The Boy Who Fell Into a Book

3 out of 5 stars
The Boy who Fell into a Book 2_Photo Simon Kane.jpg
© Simon Kane

A child's desire to be transported to other worlds has provided the restless animating spirit behind a whole range of classics. Alan Ayckbourn's 'The Boy Who Fell Into a Book' (first produced in 1998) thrives on this spirit -- but, being Ayckbourn, he has a lot of fun with the strategic problems presented by being whisked into an imaginary world.

For the protagonist, Kevin, falls not just into a book, but a whole bookcase – meaning that he must tackle everything from Robert Louis Stevenson's 'Kidnapped' to the Teletubbyish 'Wooblies' Picnic'.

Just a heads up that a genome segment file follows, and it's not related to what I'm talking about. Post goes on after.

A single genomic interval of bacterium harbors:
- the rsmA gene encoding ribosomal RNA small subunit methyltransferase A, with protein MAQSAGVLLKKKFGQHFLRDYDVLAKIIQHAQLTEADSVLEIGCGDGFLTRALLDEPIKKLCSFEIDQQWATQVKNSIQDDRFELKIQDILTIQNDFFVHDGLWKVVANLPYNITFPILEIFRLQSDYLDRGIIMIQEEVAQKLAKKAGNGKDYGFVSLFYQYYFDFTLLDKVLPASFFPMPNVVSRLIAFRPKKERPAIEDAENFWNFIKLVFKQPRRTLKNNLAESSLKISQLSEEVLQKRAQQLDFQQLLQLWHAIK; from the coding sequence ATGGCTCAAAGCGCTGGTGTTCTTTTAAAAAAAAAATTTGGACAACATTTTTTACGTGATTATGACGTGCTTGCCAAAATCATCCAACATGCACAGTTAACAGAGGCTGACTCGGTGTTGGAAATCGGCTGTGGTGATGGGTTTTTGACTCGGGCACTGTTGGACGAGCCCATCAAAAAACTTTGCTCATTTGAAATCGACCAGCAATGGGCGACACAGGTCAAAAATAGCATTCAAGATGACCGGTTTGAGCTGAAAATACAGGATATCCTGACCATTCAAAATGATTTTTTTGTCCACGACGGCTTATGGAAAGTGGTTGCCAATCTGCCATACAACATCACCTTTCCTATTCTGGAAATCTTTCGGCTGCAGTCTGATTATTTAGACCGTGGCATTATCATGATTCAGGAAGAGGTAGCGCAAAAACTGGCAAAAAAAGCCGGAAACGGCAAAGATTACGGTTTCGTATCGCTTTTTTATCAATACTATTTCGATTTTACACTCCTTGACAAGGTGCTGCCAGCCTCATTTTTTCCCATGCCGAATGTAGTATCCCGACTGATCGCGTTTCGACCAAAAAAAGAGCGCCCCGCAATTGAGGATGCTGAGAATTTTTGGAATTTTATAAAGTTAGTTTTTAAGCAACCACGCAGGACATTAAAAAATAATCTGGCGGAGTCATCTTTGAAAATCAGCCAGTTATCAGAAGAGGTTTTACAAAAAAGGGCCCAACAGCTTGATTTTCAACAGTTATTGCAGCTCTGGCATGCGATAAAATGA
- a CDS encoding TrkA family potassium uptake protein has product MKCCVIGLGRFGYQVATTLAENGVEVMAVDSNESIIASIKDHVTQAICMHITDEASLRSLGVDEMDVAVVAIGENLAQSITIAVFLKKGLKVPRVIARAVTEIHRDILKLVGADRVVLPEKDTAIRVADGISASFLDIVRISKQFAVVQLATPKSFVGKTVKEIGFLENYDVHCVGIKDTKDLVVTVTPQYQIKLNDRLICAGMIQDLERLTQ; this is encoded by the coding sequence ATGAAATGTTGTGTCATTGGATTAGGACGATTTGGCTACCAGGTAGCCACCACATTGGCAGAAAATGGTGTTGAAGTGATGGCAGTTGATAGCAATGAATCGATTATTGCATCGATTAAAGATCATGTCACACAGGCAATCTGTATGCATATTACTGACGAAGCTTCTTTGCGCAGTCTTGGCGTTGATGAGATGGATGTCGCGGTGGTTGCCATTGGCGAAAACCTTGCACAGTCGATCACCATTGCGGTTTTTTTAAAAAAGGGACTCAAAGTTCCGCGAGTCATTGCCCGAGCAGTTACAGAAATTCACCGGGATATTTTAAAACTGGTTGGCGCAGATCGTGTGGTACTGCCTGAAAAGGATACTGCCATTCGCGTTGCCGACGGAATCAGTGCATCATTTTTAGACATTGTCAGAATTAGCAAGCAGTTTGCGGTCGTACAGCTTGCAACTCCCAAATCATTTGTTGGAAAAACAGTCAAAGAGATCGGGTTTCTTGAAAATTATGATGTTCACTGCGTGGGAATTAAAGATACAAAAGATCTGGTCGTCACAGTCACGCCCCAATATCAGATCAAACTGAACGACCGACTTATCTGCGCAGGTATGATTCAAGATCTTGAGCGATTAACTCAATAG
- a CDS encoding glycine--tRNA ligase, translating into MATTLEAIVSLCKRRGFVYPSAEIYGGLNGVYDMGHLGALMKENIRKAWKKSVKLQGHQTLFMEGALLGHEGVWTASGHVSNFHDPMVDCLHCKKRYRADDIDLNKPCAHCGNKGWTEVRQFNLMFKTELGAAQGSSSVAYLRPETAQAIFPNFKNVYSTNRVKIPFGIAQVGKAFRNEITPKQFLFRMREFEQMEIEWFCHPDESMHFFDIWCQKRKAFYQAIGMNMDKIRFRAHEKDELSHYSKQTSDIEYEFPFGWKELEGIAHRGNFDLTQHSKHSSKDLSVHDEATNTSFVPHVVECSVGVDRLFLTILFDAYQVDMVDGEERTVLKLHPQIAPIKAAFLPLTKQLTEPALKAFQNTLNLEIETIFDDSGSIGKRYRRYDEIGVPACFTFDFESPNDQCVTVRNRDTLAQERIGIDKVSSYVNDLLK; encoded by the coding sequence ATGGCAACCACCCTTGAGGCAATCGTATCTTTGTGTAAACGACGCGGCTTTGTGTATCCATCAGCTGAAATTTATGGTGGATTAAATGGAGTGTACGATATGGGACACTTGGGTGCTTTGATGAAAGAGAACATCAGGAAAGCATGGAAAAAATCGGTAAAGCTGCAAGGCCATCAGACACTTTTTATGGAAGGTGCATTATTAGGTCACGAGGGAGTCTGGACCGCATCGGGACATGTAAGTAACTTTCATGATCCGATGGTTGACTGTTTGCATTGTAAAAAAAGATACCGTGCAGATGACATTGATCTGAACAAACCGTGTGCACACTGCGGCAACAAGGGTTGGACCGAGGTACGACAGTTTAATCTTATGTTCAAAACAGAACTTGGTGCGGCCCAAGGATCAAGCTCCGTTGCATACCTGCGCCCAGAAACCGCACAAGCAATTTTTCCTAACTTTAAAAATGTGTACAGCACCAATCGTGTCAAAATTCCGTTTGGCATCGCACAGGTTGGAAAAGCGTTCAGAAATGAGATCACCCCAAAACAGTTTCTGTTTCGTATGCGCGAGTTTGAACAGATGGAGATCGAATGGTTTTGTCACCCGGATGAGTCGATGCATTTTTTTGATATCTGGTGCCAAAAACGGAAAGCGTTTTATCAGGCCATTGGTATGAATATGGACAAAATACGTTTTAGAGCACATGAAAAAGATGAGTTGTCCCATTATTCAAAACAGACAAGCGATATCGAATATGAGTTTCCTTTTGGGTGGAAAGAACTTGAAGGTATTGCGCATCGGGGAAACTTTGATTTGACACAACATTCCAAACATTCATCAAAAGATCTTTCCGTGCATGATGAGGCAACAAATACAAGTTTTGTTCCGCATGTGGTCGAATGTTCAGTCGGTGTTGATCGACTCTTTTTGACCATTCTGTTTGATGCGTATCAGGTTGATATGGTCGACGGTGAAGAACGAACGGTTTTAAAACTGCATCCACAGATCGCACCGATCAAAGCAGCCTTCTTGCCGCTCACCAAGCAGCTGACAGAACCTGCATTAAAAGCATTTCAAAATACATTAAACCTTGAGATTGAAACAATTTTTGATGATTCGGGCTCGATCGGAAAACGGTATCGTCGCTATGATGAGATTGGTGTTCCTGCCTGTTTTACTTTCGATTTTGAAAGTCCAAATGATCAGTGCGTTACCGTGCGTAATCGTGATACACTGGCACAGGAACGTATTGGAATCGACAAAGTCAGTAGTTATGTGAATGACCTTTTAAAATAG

Soho artistic director Steve Marmion injects the requisite derring-do into an adventure that begins with Kevin engaging in some forbidden after-lights-out reading in bed, before suddenly finding himself plunged into a Rockfist Slim novel. The hero is a Columbo-style detective in pursuit of a criminal dubbed the Green Shark; Kevin must survive both his wisecracks and the dangers of his quest in order to get safely back to bed.

Hayley Grindle's set flips from boy's bedroom to literary adventure-playground, in which Simon Kunz as Slim and Kerron Darby as Kevin deploy their double-act with gusto. The combination of action and fast-paced humour is enough to inspire even the most reluctant reader.

The production could perhaps bring out the humour more, but ultimately this is a play that refuses to patronise the young – and as such is an encouragingly game-raising addition to the London 2012 Festival. Ages 7+.


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